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Association of treatment and outcomes of doctor-shopping behavior in patients with hepatocellular carcinoma

Authors Hsieh C, Chung K, Yang M, Li T

Received 4 February 2013

Accepted for publication 3 April 2013

Published 11 July 2013 Volume 2013:7 Pages 693—701


Checked for plagiarism Yes

Review by Single-blind

Peer reviewer comments 3

Cheng-I Hsieh,1–3 Kuo-Piao Chung,3 Ming-Chin Yang,3 Tsai-Chung Li4–6

1Division of Hematology and Oncology, Department of Internal Medicine, Taipei Medical University Hospital, 2Department of Internal Medicine, School of Medicine, College of Medicine, Taipei Medical University, 3Institute of Health Policy and Management, College of Public Health, National Taiwan University, Taipei, 4Graduate Institute of Biostatistics, College of Public Health, China Medical University, 5Graduate Institute of Chinese Medicine Science, College of Chinese Medicine, China Medical University, 6Department of Healthcare Administration, College of Health Science, Asia University, Taichung, Taiwan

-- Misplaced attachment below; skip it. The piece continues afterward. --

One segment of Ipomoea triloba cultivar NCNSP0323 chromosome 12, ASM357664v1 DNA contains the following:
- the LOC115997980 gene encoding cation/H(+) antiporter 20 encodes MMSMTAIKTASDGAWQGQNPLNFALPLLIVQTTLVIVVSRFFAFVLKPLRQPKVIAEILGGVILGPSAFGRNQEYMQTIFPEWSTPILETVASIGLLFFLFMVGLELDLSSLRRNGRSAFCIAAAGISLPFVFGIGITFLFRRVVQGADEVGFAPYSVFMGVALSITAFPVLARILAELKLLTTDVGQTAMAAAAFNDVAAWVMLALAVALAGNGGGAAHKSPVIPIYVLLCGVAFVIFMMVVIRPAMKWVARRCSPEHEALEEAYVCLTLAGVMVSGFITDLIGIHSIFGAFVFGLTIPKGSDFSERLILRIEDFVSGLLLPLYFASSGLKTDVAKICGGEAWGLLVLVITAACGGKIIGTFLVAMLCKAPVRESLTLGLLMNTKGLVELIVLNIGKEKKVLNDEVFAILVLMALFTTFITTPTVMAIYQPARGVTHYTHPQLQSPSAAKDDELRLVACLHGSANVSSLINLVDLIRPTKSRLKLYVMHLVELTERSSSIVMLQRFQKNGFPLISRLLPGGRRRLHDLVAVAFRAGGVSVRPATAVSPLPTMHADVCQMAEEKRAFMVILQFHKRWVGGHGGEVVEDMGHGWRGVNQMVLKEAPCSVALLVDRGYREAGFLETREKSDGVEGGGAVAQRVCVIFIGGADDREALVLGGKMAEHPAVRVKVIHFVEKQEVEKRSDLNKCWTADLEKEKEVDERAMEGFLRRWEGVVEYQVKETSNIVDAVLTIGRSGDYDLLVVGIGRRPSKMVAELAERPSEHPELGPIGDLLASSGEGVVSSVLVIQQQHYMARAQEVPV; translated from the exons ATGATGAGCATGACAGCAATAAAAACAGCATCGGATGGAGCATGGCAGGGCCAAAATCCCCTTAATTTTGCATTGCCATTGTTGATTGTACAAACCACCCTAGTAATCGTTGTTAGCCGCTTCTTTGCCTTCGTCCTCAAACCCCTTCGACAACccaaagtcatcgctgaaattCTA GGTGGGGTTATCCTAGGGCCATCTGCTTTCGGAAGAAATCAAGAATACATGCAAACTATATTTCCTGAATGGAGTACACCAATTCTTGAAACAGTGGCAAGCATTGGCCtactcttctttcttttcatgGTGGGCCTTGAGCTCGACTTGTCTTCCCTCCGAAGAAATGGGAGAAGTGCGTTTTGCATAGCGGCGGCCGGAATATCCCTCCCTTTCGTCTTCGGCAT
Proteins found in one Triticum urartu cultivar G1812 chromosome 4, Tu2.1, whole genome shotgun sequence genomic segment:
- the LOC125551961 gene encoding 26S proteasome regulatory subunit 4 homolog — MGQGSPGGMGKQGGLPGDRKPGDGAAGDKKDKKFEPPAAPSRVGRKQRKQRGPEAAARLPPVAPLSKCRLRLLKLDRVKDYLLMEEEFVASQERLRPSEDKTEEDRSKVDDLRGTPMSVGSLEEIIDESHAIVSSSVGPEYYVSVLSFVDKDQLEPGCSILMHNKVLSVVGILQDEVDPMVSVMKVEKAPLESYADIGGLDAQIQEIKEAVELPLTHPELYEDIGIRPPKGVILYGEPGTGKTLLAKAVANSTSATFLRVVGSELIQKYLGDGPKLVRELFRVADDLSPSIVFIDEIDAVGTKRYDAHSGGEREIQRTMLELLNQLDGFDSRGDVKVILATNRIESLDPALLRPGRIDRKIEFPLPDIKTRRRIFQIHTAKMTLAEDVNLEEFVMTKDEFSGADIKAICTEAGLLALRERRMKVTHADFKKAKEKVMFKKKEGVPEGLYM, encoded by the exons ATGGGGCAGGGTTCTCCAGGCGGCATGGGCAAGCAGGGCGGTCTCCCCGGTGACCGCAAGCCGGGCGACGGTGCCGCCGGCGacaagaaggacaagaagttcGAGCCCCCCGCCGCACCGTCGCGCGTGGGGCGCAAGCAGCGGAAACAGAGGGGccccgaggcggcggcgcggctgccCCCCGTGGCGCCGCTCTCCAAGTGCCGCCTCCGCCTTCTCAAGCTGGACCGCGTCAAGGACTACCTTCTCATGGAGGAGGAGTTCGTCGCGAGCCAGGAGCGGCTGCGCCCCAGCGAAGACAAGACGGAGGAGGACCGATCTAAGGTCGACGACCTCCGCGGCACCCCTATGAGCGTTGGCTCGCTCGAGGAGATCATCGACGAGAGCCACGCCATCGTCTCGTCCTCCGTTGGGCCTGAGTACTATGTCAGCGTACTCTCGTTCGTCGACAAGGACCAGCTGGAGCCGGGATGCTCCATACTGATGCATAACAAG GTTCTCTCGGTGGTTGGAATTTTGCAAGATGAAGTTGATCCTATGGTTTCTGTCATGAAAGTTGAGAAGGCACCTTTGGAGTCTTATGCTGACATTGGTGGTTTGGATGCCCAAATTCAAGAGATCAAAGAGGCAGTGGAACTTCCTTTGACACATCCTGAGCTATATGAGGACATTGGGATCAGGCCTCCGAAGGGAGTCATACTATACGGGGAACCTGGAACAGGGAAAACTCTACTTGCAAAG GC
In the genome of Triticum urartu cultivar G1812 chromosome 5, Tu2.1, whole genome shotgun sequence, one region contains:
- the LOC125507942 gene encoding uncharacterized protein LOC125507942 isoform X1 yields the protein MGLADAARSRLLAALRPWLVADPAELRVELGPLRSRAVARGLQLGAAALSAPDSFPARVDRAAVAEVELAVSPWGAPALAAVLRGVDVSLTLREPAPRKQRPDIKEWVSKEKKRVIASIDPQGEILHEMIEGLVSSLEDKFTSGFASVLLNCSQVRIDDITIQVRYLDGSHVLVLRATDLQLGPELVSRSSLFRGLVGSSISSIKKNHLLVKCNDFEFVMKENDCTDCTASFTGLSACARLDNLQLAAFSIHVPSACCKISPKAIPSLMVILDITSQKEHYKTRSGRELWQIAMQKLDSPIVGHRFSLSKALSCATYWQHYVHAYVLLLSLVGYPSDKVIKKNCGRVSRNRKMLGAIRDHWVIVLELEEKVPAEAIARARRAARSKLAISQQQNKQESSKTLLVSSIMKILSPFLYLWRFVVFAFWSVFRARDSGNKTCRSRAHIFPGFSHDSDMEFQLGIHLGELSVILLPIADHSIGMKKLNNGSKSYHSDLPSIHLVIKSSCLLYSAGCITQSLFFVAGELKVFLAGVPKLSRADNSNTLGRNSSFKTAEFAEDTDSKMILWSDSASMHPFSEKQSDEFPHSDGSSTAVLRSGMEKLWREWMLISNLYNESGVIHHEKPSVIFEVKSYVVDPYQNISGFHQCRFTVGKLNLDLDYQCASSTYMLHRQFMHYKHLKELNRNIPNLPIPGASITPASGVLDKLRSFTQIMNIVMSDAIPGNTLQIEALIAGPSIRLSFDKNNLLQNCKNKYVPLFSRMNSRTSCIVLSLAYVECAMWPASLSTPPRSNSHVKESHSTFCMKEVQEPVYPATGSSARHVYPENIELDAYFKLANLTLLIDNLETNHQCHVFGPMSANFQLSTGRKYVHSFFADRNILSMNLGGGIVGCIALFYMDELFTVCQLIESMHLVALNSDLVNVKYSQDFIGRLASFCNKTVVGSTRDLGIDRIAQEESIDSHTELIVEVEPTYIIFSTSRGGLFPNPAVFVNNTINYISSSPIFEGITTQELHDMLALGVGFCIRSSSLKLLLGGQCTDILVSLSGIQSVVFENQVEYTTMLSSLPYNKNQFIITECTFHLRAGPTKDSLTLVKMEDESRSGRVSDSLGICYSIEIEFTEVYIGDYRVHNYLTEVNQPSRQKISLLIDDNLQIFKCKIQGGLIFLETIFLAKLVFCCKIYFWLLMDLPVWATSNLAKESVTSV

Background: A variety of unfulfilled needs may trigger doctor-shopping behavior (DSB) in patients. In oncology, treatment results usually cause patients the most concern. This study investigated the association of DSB with active treatments received by patients with hepatocellular carcinoma (HCC) and outcomes.
Methods: With approval from the institutional review board, all patients registered in the cancer database of a teaching hospital and diagnosed as having HCC by self-referral from outside hospitals or by in-house diagnosis were retrospectively identified. Patient data were then reviewed and analyzed via electronic medical records.
Results: Hepatitis B carriers were significantly more likely than noncarriers to show first-time DSB. Recurrent disease was less likely to result in DSB than predicted. Patients from outside hospitals not receiving upfront first treatment after diagnosis were significantly more likely to show more frequent DSB than those receiving it. Male patients eligible for salvage treatment were less likely to have frequent occurrences of DSB than their female counterparts. Receiving first salvage treatment was not associated with more frequent DSB. Treatment recommendations offered in the study hospital did not influence patients' decisions to leave or stay. Only elderly patients (>70 years) were less likely to show DSB.
Conclusion: DSB can occur throughout the entire course of treatment for HCC for a variety of reasons. Active treatments, disease status, and patient characteristics all exerted an influence on DSB.

Keywords: doctor-shopping behavior, second opinion, hepatocellular carcinoma

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